Financier Nat Rothschild is assembling a group of investors to buy Indonesia’s influential Bakrie family and their associates out of coal miner Bumi Plc, in a fresh bid to resolve the shareholder conflict that has dogged the company for months.
Mr Rothschild and other minority shareholders in Bumi have approached a number of Indonesian tycoons to join the consortium, according to people familiar with the matter.
These include general-turned-businessman Prabowo Subianto, the former son-in-law of President Suharto, who has emerged as an early frontrunner in Indonesia’s 2014 presidential election.
A spokeswoman for the tycoon’s family confirmed Mr Rothschild, a scion of the legendary banking dynasty, had approached Gen. Subianto and several other “businesspeople and companies in Indonesia”. He also spoke to the former general’s brother, Hashim Djojohadikusumo, another prominent local businessman, people familiar with the matter said.
Mr Rothschild’s plan envisages replacing the Bakries and their associates with a new group of investors. It would also see the departure of Samin Tan, Bumi’s chairman, who bought half the Bakries’ stake in Bumi late last year, and another associate of the family, Rosan Roeslani, who is a Bumi director.
“If you fix the people, you have a great future equity story,” said one person familiar with the proposal. “There are lots of other Indonesian investors who see the value western institutions bring to their businesses.”
Under the plan, Bumi would remain a London-listed company, and would retain its 85 per cent stake in Indonesian subsidiary Berau Coal Energy. But it would exit the Bakrie-controlled, Jakarta-listed entity PT Bumi Resources, in which it currently has a 29 per cent stake, according to a person familiar with the matter.
The plan is essentially a counter-proposal to one made last month by the Bakries, who offered to buy Bumi’s operating assets in exchange for cash and the cancellation of the group’s 23.8 per cent stake in Bumi.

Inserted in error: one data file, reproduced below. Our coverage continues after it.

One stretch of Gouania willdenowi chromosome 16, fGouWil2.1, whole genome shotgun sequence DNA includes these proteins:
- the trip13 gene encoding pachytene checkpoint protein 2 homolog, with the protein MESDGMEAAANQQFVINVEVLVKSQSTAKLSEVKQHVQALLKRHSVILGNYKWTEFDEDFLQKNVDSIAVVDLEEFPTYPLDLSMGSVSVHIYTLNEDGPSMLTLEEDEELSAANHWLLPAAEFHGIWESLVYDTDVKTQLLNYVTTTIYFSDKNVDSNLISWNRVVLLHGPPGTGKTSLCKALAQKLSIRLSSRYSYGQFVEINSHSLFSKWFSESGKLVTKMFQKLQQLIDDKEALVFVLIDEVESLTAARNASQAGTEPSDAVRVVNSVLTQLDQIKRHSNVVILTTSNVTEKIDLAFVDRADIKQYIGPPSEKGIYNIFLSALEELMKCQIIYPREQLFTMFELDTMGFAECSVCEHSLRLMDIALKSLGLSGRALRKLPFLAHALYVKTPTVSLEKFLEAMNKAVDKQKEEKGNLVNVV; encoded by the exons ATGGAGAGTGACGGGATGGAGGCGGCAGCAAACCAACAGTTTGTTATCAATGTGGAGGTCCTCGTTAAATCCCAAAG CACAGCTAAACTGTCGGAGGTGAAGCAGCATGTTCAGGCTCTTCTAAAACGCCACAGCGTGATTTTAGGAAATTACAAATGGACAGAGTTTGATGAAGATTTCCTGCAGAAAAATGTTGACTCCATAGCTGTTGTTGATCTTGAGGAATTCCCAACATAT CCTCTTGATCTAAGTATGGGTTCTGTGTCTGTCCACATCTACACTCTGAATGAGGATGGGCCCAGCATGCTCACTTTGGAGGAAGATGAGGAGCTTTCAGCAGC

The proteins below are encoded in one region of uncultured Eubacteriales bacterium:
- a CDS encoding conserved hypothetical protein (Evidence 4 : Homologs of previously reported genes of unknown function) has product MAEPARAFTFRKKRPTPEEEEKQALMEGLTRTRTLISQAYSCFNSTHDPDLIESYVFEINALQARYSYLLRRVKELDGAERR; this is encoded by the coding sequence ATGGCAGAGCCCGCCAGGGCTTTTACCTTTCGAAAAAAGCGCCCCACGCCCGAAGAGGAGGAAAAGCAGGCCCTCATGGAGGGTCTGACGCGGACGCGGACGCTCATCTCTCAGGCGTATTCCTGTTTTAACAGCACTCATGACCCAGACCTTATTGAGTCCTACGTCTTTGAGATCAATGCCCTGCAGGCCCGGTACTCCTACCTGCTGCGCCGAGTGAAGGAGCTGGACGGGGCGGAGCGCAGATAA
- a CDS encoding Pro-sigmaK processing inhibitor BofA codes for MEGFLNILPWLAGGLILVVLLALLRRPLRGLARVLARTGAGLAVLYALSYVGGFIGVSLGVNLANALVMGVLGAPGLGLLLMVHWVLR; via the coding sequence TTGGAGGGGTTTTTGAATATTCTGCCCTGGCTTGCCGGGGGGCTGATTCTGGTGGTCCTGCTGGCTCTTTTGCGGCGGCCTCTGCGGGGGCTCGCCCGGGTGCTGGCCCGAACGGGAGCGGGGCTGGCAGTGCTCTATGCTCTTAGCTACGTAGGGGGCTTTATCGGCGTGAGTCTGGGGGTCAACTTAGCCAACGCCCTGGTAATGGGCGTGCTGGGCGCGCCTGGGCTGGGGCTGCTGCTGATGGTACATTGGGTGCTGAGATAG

Shares in Bumi closed up 14 per cent at 283p on the London stock exchange on news of Mr Rothschild’s proposal.
However, there was scepticism that the buy-out would solve all Bumi’s problems. “If Mr Rothschild had corporate governance concerns about the Bakries, he may struggle to find other Indonesian tycoons with an unblemished record.” said one Jakarta-based investor.
Bumi was created when the Bakries’ coal-mining assets were reversed into Vallar, Mr Rothschild’s London-listed shell company. It was seen as a way for investors to gain exposure to a resource-rich emerging market while enjoying the high standards of corporate governance that come with a London listing.
But the company has been plagued by tensions between Mr Rothschild and the Bakries, and investor concerns about the family’s debts. In September, Bumi launched an internal investigation into alleged financial irregularities at PT Bumi Resources.
Mr Rothschild, who owns more than 10 per cent of Bumi and was its co-chairman until earlier this year, fell out with the Bakries last year and resigned from the Bumi board last month.
Bumi said it had not received any bid approach from Mr Rothschild. A person close to the company said it would not be making any strategic decisions until the investigation into PT Bumi Resources was completed.
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